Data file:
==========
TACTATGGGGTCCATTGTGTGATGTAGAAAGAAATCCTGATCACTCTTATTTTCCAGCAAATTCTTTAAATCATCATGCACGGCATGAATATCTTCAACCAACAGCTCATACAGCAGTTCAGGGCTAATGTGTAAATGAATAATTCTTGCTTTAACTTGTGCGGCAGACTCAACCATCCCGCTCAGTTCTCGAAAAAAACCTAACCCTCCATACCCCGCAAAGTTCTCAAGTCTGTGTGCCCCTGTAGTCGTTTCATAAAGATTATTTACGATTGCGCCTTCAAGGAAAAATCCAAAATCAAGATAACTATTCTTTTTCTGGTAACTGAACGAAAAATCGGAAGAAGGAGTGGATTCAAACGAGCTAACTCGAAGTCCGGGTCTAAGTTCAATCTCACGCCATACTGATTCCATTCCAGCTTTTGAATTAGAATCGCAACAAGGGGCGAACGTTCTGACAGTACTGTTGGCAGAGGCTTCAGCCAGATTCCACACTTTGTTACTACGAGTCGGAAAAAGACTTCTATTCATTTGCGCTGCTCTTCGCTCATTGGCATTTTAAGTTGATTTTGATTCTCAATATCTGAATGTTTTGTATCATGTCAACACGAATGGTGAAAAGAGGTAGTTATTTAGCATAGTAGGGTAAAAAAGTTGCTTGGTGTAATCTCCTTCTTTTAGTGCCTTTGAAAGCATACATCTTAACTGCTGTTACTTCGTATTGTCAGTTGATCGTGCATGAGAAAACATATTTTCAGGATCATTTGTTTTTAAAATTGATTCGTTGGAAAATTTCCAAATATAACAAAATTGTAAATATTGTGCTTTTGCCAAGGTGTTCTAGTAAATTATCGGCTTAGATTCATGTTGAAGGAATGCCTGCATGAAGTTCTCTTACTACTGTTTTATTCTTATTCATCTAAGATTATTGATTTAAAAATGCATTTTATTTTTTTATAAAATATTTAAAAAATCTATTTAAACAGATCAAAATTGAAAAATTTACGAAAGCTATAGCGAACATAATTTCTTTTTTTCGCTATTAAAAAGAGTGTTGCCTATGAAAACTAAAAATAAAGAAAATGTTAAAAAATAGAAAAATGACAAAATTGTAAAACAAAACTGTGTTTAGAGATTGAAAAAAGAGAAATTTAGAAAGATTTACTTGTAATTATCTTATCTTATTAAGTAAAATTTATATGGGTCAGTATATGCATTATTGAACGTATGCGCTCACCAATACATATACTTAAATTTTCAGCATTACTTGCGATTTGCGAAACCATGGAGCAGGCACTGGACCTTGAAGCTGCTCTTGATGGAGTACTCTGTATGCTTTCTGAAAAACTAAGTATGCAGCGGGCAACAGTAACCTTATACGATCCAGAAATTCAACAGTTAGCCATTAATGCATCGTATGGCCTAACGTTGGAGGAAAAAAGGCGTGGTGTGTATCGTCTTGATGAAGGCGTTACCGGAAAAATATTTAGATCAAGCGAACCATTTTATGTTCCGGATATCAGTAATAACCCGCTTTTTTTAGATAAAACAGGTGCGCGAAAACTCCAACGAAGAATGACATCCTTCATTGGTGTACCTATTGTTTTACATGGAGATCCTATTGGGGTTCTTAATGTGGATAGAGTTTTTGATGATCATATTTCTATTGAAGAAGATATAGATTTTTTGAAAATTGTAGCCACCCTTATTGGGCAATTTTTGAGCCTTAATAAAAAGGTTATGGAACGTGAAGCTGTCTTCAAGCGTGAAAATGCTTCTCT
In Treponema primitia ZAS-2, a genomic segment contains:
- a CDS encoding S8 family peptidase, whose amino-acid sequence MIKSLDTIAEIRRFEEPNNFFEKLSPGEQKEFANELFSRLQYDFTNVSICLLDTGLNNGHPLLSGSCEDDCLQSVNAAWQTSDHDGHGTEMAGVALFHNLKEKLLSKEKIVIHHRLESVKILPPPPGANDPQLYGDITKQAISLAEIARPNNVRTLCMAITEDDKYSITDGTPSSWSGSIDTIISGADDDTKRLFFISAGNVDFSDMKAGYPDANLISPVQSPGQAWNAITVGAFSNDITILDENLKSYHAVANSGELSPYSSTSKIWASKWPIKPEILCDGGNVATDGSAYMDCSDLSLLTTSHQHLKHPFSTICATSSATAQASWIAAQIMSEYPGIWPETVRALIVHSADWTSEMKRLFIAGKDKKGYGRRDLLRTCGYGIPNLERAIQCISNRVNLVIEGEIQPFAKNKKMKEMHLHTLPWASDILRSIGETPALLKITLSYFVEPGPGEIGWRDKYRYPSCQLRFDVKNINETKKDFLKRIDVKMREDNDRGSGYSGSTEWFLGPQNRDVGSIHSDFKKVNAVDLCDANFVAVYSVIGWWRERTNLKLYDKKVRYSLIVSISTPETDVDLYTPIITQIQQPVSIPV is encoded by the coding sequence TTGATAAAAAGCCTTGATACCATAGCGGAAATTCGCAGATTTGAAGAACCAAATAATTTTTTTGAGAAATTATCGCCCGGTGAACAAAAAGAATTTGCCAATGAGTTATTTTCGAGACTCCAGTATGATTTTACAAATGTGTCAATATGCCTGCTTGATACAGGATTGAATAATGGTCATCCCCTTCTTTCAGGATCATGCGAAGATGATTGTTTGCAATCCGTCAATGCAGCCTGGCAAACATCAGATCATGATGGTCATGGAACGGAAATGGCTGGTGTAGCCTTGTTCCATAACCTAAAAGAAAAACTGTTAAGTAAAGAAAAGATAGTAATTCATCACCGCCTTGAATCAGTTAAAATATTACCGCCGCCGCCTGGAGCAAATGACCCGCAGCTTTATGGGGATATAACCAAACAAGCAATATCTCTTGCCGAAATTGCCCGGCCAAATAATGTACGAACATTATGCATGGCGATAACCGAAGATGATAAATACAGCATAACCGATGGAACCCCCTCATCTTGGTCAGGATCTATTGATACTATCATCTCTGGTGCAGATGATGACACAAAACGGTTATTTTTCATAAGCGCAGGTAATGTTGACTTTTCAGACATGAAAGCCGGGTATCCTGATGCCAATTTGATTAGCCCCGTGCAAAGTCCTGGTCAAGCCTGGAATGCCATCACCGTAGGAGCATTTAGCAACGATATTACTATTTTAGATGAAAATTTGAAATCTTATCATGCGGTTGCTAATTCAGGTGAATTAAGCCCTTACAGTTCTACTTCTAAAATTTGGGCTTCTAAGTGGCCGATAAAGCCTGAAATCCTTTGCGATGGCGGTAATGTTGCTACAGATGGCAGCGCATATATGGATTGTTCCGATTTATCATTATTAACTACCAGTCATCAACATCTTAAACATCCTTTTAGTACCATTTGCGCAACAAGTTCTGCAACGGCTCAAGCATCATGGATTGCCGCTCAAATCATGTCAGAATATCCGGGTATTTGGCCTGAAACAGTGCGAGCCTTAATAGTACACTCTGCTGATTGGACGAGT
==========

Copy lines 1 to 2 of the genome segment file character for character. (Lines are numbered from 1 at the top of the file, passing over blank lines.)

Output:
TACTATGGGGTCCATTGTGTGATGTAGAAAGAAATCCTGATCACTCTTATTTTCCAGCAAATTCTTTAAATCATCATGCACGGCATGAATATCTTCAACCAACAGCTCATACAGCAGTTCAGGGCTAATGTGTAAATGAATAATTCTTGCTTTAACTTGTGCGGCAGACTCAACCATCCCGCTCAGTTCTCGAAAAAAACCTAACCCTCCATACCCCGCAAAGTTCTCAAGTCTGTGTGCCCCTGTAGTCGTTTCATAAAGATTATTTACGATTGCGCCTTCAAGGAAAAATCCAAAATCAAGATAACTATTCTTTTTCTGGTAACTGAACGAAAAATCGGAAGAAGGAGTGGATTCAAACGAGCTAACTCGAAGTCCGGGTCTAAGTTCAATCTCACGCCATACTGATTCCATTCCAGCTTTTGAATTAGAATCGCAACAAGGGGCGAACGTTCTGACAGTACTGTTGGCAGAGGCTTCAGCCAGATTCCACACTTTGTTACTACGAGTCGGAAAAAGACTTCTATTCATTTGCGCTGCTCTTCGCTCATTGGCATTTTAAGTTGATTTTGATTCTCAATATCTGAATGTTTTGTATCATGTCAACACGAATGGTGAAAAGAGGTAGTTATTTAGCATAGTAGGGTAAAAAAGTTGCTTGGTGTAATCTCCTTCTTTTAGTGCCTTTGAAAGCATACATCTTAACTGCTGTTACTTCGTATTGTCAGTTGATCGTGCATGAGAAAACATATTTTCAGGATCATTTGTTTTTAAAATTGATTCGTTGGAAAATTTCCAAATATAACAAAATTGTAAATATTGTGCTTTTGCCAAGGTGTTCTAGTAAATTATCGGCTTAGATTCATGTTGAAGGAATGCCTGCATGAAGTTCTCTTACTACTGTTTTATTCTTATTCATCTAAGATTATTGATTTAAAAATGCATTTTATTTTTTTATAAAATATTTAAAAAATCTATTTAAACAGATCAAAATTGAAAAATTTACGAAAGCTATAGCGAACATAATTTCTTTTTTTCGCTATTAAAAAGAGTGTTGCCTATGAAAACTAAAAATAAAGAAAATGTTAAAAAATAGAAAAATGACAAAATTGTAAAACAAAACTGTGTTTAGAGATTGAAAAAAGAGAAATTTAGAAAGATTTACTTGTAATTATCTTATCTTATTAAGTAAAATTTATATGGGTCAGTATATGCATTATTGAACGTATGCGCTCACCAATACATATACTTAAATTTTCAGCATTACTTGCGATTTGCGAAACCATGGAGCAGGCACTGGACCTTGAAGCTGCTCTTGATGGAGTACTCTGTATGCTTTCTGAAAAACTAAGTATGCAGCGGGCAACAGTAACCTTATACGATCCAGAAATTCAACAGTTAGCCATTAATGCATCGTATGGCCTAACGTTGGAGGAAAAAAGGCGTGGTGTGTATCGTCTTGATGAAGGCGTTACCGGAAAAATATTTAGATCAAGCGAACCATTTTATGTTCCGGATATCAGTAATAACCCGCTTTTTTTAGATAAAACAGGTGCGCGAAAACTCCAACGAAGAATGACATCCTTCATTGGTGTACCTATTGTTTTACATGGAGATCCTATTGGGGTTCTTAATGTGGATAGAGTTTTTGATGATCATATTTCTATTGAAGAAGATATAGATTTTTTGAAAATTGTAGCCACCCTTATTGGGCAATTTTTGAGCCTTAATAAAAAGGTTATGGAACGTGAAGCTGTCTTCAAGCGTGAAAATGCTTCTCT
In Treponema primitia ZAS-2, a genomic segment contains: